9 tips on how to avoid heartbreaking 'disaster starts' to your round
You spend all week looking forward to a round of golf and then, on the very first hole, you make a mess of it. Even after the breakfast ball.
Maybe you came in cold. Maybe you were a little nervous. Maybe it was a bit of everything. But the fact remains that whatever hopes you were harboring for a good score are over before your round has really even gotten started.
It's a deflating feeling, and the topic of slow starts is one we tackle on this week's episode of the Golf IQ podcast, which you can listen to below (and subscribe to right here).
1. Go to the putting green first
Instead of going to the driving range first, and then the putting green, which will leave you with a more than 20-minute stretch without hitting balls, try reversing it. Do your putting and chipping work first, then head to the range. Reserve five minutes (at most) to hit another batch of putts before teeing off. Hitting the range second will prevent your body from getting cold and stiff.
2. Make a swing that feels extra long on the first
Even if you're warm, there's some decent evidence which shows that the nerves of the first tee have the effect of shortening your golf swing. So on the first, feel like you making an extra big backswing turn.
3. Take extra club
Cold, nerves, whatever, the simple strategy is to just take an extra club as a rule on the first hole. Clubbing-up is something we should probably all be doing more of anyway.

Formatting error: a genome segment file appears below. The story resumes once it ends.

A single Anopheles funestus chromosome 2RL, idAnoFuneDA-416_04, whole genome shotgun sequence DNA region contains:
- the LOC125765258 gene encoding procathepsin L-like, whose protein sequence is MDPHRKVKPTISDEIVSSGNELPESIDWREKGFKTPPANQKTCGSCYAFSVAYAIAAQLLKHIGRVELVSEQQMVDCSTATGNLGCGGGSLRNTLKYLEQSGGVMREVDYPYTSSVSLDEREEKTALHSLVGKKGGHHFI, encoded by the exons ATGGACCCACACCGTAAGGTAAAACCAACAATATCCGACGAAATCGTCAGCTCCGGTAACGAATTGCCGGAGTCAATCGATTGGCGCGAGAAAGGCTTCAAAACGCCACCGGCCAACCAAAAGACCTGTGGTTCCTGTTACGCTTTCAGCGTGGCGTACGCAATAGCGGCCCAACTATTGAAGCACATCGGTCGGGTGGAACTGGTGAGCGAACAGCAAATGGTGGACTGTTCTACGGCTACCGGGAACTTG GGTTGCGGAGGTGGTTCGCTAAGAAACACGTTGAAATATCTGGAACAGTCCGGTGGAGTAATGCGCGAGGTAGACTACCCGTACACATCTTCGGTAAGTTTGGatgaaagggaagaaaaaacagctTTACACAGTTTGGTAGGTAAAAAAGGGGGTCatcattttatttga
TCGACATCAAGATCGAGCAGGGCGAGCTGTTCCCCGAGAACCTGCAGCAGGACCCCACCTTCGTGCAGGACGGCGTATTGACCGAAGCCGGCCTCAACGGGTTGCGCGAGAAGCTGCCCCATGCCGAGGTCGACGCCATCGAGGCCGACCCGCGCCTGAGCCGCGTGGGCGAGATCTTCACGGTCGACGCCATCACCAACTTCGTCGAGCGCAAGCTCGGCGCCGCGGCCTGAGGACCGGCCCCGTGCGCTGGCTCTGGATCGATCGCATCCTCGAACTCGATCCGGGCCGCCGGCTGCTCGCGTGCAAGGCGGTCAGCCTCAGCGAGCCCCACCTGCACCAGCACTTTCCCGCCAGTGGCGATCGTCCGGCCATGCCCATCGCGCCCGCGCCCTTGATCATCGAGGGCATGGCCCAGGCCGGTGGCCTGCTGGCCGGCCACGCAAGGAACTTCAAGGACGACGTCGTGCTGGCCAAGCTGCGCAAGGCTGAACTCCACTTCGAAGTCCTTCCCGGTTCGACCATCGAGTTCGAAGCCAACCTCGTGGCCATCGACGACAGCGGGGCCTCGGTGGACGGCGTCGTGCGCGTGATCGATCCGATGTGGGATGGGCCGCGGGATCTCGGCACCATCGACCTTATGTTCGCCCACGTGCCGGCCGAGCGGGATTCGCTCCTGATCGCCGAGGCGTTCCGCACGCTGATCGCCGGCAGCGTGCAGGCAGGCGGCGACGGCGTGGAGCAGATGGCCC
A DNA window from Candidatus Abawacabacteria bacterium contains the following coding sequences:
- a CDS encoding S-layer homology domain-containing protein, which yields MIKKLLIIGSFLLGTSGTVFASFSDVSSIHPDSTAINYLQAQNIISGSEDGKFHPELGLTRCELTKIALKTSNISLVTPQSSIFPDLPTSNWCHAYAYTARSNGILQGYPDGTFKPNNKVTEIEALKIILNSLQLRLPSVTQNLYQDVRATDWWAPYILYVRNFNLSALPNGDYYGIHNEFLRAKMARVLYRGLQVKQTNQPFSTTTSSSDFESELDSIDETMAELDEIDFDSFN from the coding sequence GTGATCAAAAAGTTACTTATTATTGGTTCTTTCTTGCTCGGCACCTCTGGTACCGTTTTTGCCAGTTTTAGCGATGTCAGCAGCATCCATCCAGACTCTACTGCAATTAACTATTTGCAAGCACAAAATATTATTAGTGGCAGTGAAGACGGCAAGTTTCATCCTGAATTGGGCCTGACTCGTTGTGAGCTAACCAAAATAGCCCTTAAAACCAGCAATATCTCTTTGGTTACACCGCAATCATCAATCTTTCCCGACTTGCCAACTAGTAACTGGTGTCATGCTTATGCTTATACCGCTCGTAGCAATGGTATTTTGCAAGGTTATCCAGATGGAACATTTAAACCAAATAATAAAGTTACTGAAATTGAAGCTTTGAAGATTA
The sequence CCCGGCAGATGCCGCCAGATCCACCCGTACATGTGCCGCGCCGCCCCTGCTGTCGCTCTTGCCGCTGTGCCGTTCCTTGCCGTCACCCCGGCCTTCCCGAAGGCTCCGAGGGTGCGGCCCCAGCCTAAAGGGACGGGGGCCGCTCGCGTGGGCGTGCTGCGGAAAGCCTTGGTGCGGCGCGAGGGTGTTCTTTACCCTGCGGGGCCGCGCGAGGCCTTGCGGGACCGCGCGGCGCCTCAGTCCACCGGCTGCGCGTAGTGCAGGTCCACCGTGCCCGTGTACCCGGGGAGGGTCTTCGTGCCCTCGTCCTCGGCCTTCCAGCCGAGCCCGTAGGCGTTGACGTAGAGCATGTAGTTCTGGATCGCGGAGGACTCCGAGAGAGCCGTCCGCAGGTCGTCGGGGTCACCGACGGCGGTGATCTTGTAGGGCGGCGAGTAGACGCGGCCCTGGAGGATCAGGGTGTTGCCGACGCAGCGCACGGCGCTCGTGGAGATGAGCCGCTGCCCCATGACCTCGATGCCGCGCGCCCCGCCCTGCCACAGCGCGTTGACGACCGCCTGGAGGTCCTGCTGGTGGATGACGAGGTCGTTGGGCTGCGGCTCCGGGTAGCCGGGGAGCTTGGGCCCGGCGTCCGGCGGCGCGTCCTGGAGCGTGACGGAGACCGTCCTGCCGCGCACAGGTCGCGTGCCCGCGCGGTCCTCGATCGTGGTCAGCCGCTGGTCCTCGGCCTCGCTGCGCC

4. Aim for acceptable — not for perfect
Aiming into the rough, away from trouble off the tee, or towards the middle of the green on your approach isn't going to kill you. There'll be times to get aggressive. The first hole isn't it. Take the approach of easing into the round.
5. Play a trick on yourself
If you're nervous on the first tee, try pretending that you've already played nine holes, and now you're making the turn. Pretend like you just shot an average score on the front nine — whatever that is for you — and now you're trying to hit a normal tee shot on the 10th. It's a little strange, yes, but sometimes playing mental tricks like that on yourself can help put you at ease.
6. Practice the first tee shot on the range
On your final few shots on the range visualize the first tee shot and go through your full routine as if you were about to play it. Pick a fairway, and the spots to avoid. Take the club you plan on hitting.
7. Try the Tom Watson range hack
Tom Watson would famously start his range sessions with the hardest club in the bag to hit: Usually a 4-iron, or something similar. Why?
Well, because if he hit that club poorly, it doesn't matter. It's a hard club to hit.
And if he hit that club great, then great! He can hit the hardest-to-hit club in his bag, even when he's cold.
Again, mental tricks, but clearly it worked for him.
8. Don't get fancy around the greens
Again, it's the early part of the round. Don't go crazy. When in doubt, putt from off the green, or opt for a low bump-and-run. You don't need to be at your sharpest to roll something up to the green, and close to the hole.
9. Lower your expectations
Think about the early few holes of your round as defense, in some ways. Your goal is to get the ball rolling, safely and seamlessly. Don't expect too much. The simpler — and more boring — the better.
You can listen to that episode of the Golf IQ podcast, and more, right here: